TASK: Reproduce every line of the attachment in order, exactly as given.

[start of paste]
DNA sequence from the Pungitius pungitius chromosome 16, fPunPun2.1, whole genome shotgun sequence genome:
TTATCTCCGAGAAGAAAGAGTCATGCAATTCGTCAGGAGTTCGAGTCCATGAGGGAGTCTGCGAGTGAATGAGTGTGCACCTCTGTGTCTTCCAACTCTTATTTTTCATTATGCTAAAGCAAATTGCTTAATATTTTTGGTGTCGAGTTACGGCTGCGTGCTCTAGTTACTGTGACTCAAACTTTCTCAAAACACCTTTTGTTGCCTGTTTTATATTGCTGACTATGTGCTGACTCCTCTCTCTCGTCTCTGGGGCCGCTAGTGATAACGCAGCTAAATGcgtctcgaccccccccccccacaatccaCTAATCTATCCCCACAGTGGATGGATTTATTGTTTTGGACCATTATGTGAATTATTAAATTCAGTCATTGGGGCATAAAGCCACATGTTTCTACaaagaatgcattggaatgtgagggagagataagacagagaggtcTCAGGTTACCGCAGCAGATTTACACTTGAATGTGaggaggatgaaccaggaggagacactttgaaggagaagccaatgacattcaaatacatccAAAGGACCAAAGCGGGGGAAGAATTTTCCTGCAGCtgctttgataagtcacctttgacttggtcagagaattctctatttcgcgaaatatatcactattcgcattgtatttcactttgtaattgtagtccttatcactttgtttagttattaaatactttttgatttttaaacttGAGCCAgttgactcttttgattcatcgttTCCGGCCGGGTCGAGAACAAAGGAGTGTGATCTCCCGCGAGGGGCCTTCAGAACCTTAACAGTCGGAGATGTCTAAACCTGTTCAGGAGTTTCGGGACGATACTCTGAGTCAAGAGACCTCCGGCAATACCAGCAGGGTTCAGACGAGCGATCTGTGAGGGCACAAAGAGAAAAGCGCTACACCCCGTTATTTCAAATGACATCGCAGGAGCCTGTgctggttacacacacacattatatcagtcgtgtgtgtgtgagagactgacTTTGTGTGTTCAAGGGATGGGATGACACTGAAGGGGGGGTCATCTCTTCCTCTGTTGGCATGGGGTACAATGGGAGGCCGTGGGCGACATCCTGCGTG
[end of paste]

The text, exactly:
DNA sequence from the Pungitius pungitius chromosome 16, fPunPun2.1, whole genome shotgun sequence genome:
TTATCTCCGAGAAGAAAGAGTCATGCAATTCGTCAGGAGTTCGAGTCCATGAGGGAGTCTGCGAGTGAATGAGTGTGCACCTCTGTGTCTTCCAACTCTTATTTTTCATTATGCTAAAGCAAATTGCTTAATATTTTTGGTGTCGAGTTACGGCTGCGTGCTCTAGTTACTGTGACTCAAACTTTCTCAAAACACCTTTTGTTGCCTGTTTTATATTGCTGACTATGTGCTGACTCCTCTCTCTCGTCTCTGGGGCCGCTAGTGATAACGCAGCTAAATGcgtctcgaccccccccccccacaatccaCTAATCTATCCCCACAGTGGATGGATTTATTGTTTTGGACCATTATGTGAATTATTAAATTCAGTCATTGGGGCATAAAGCCACATGTTTCTACaaagaatgcattggaatgtgagggagagataagacagagaggtcTCAGGTTACCGCAGCAGATTTACACTTGAATGTGaggaggatgaaccaggaggagacactttgaaggagaagccaatgacattcaaatacatccAAAGGACCAAAGCGGGGGAAGAATTTTCCTGCAGCtgctttgataagtcacctttgacttggtcagagaattctctatttcgcgaaatatatcactattcgcattgtatttcactttgtaattgtagtccttatcactttgtttagttattaaatactttttgatttttaaacttGAGCCAgttgactcttttgattcatcgttTCCGGCCGGGTCGAGAACAAAGGAGTGTGATCTCCCGCGAGGGGCCTTCAGAACCTTAACAGTCGGAGATGTCTAAACCTGTTCAGGAGTTTCGGGACGATACTCTGAGTCAAGAGACCTCCGGCAATACCAGCAGGGTTCAGACGAGCGATCTGTGAGGGCACAAAGAGAAAAGCGCTACACCCCGTTATTTCAAATGACATCGCAGGAGCCTGTgctggttacacacacacattatatcagtcgtgtgtgtgtgagagactgacTTTGTGTGTTCAAGGGATGGGATGACACTGAAGGGGGGGTCATCTCTTCCTCTGTTGGCATGGGGTACAATGGGAGGCCGTGGGCGACATCCTGCGTG